BNET: Even though enrollment continues to soar at top business schools, your book looks at some reasons the future of the degree is uncertain. Can you give BNET readers an overview of why this is the case?
Garvin: We looked at enrollment data in MBA programs by rankings, starting with U.S. business schools. If you look at the top 20 schools, enrollment has been pretty stable, particularly in full-time, two-year, in-residence programs. To the extent that there's been any growth, it's been in part-time and executive MBA programs. If you look at the mid-ranking schools, the schools ranked 21-36, in the period from 2000-2008, you see a very different story. You see very significant -- as much as 40-50 percent -- declines in the enrollment in full-time, two-year, in-residence programs. We saw exactly the same trend in European business schools for a slightly shorter period, 2004-2008. Stability at the top, but absolute declines in mid-ranking schools.
Datar: If you look at where enrollment in the top schools has been, they've been heavily and positively affected by placement into the financial service sector. One of the arguments we make in the book is depending on how that plays out going forward, there might be increased pressure on even those schools in terms of placement. When that happens, there are automatic pressures that come in terms of enrollment.
Garvin: That's the quantitative story. The qualitative story is, we spent a fair amount of time interviewing deans as well as executives. They raised some very basic questions about the value added of the MBA degree. Let's highlight two. First, particularly in financial services and consulting, these firms were increasingly hiring undergraduates immediately out of bachelors programs from the Ivy Leagues and then promoting them from within and seeing no need for them to go back to business school for increased seasoning or increased depth.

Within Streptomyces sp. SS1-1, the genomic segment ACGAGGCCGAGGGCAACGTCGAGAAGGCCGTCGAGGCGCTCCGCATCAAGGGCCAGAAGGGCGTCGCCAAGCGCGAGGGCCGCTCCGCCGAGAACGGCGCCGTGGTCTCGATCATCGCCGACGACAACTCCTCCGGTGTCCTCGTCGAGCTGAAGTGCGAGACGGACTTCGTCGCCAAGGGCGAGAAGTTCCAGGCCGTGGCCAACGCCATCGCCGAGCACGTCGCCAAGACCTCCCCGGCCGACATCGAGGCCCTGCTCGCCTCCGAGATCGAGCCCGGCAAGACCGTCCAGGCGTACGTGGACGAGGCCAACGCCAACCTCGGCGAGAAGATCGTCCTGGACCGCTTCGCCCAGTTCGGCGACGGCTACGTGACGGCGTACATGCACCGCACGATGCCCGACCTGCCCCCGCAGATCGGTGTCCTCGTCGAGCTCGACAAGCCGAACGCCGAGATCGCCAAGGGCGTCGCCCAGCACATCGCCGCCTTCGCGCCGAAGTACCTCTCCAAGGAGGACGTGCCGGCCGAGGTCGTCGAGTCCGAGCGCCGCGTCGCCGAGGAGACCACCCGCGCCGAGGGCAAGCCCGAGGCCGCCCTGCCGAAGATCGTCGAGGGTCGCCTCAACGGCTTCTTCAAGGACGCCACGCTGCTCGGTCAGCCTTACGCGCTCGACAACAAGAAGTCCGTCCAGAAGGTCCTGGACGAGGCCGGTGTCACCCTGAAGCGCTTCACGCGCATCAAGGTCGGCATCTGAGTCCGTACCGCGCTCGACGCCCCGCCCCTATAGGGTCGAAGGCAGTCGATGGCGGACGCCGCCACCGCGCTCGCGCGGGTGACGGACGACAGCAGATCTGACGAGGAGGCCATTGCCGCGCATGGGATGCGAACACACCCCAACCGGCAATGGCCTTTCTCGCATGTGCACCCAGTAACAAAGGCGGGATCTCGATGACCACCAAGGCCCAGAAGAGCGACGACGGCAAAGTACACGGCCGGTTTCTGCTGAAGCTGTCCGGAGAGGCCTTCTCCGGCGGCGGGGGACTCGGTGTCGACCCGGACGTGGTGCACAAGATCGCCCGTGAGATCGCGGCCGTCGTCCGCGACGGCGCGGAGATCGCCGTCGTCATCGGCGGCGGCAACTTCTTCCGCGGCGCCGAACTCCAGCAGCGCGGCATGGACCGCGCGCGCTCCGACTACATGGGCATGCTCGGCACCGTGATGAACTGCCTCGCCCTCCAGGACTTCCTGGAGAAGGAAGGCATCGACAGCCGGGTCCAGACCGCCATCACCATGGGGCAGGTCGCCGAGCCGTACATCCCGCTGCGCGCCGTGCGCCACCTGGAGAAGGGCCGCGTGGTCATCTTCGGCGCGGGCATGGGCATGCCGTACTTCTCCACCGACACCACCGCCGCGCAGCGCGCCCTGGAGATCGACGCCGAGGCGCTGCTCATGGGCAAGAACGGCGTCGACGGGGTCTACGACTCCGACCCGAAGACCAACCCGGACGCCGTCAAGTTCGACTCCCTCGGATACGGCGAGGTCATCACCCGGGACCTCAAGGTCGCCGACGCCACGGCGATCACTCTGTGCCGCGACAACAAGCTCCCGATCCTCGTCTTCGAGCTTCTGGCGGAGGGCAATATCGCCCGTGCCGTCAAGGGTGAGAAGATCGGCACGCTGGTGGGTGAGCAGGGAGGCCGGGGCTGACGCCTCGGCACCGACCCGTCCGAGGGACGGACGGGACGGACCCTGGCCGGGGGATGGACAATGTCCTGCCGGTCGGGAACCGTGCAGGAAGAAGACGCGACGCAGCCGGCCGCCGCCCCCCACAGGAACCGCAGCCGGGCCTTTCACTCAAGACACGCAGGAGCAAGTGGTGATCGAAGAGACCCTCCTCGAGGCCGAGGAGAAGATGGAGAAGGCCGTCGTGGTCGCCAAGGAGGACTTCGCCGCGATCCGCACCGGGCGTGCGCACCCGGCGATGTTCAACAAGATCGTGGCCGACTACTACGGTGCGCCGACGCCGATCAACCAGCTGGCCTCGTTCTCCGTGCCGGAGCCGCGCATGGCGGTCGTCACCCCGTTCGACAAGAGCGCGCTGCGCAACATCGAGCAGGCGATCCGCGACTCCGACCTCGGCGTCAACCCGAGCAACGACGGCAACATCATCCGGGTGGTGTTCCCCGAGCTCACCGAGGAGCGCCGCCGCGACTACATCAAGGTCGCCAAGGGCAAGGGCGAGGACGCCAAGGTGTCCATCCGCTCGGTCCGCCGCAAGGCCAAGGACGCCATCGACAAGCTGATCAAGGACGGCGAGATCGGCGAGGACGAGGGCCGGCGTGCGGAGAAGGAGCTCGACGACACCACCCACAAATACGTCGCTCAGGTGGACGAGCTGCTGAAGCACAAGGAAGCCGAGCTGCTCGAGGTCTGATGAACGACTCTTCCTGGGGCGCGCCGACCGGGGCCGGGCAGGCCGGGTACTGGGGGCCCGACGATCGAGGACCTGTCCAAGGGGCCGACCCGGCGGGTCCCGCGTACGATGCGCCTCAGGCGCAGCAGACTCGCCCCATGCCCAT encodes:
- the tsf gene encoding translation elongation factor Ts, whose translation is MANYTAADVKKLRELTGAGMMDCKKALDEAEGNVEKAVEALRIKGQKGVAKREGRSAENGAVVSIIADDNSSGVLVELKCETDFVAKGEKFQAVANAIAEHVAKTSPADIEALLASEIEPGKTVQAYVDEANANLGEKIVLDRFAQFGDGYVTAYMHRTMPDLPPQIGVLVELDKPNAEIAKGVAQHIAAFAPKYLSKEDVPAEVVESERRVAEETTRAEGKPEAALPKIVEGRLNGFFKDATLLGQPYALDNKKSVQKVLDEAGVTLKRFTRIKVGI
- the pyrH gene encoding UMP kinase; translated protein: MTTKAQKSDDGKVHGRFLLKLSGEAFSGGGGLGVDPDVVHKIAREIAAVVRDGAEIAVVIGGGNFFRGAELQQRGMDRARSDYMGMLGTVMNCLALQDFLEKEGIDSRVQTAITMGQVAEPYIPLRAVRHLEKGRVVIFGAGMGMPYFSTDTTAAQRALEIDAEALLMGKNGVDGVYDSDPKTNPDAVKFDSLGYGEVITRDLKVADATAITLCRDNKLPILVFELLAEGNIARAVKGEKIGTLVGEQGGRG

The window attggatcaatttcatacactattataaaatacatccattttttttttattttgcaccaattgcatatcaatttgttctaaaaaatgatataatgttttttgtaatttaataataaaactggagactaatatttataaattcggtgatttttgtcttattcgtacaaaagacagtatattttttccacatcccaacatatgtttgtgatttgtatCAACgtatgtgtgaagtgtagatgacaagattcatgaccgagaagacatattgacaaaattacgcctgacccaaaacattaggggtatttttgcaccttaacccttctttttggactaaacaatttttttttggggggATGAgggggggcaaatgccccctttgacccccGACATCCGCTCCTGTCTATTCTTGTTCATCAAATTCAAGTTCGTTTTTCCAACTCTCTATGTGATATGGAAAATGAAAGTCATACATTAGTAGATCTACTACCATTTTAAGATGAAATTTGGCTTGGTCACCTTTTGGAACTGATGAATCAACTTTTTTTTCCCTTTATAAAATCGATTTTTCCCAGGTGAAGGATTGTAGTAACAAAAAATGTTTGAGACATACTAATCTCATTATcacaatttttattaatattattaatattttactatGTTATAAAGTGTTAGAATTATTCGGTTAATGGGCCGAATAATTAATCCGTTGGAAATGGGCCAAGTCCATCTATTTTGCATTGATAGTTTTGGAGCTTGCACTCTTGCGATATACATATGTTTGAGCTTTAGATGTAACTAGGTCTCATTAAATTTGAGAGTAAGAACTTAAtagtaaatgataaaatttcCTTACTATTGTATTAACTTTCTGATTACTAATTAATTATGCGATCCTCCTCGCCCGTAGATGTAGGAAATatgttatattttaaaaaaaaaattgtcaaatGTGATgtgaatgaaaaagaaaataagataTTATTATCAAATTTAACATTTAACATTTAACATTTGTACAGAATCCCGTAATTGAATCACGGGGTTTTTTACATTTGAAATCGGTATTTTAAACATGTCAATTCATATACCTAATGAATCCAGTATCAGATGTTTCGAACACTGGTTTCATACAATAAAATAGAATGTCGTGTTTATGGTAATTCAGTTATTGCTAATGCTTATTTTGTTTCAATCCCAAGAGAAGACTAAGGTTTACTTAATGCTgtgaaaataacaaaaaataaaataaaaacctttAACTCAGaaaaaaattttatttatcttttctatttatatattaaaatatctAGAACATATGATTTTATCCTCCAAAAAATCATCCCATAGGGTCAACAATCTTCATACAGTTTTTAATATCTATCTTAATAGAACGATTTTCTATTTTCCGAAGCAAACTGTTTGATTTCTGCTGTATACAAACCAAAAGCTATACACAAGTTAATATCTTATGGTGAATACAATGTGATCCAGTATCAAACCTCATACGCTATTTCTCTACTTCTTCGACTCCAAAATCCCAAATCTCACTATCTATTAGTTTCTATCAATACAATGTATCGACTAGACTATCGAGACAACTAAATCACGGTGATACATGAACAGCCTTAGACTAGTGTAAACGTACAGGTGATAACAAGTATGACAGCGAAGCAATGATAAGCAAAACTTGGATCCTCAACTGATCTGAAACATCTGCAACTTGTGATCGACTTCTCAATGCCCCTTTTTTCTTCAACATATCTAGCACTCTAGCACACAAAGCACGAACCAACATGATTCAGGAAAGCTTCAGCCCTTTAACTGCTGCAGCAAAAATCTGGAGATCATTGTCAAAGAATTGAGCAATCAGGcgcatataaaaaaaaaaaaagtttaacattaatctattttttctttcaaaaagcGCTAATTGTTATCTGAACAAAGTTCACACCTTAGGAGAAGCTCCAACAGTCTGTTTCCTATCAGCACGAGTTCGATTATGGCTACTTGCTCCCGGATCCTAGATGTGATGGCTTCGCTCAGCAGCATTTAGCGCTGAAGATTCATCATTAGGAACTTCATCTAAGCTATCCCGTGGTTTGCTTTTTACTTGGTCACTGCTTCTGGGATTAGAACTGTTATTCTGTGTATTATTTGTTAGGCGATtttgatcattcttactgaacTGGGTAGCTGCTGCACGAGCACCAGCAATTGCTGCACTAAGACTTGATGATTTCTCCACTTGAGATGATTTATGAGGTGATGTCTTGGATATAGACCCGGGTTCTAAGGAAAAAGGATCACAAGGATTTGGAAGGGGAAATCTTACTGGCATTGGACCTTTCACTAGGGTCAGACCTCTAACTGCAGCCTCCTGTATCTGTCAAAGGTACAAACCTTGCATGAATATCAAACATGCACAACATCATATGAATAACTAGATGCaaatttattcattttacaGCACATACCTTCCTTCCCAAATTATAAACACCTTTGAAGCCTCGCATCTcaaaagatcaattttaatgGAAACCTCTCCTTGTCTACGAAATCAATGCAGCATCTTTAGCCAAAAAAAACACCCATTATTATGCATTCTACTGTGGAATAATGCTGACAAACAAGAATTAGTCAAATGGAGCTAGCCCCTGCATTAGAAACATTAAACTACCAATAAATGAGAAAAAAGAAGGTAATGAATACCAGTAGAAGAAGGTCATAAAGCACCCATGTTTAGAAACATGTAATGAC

The second was a trend we observed again in very similar industries of using business schools for screening and selection purposes. They're hiring students earlier and earlier in their programs because they were viewed as desirable because they were in the leading programs. But they were hired before grades came in and before much course work even ensued.
BNET: Some of the criticism leveled at b-schools in recent years has been related to ethics. Do you think that MBA programs need to better integrate ethics training?
Garvin: We think it's absolutely essential. We argue that there are two imperatives that every business school needs to address. One is thinking skills. Creative, critical, integrative thinking. The second is to reflect deeply on the roles and responsibilities of business and business leaders. In particular, the ethical quandaries that business leaders face. What exactly is the line between public and private responsibility? How does one weigh the occasional competing needs of multiple and diverse stakeholders: shareholders, debt holders, employees, customers, regulators, the public at large?
We believe it's a substantial part of future business leaders' training. Now, having said that, we're very much against the idea of indoctrinating students with one particular set of values. What we think is essential is for them to reflect on the roles and responsibilities that business leaders face.
Next week, we'll talk about some more of Datar and Garvin's recommendations for rethinking b-school education.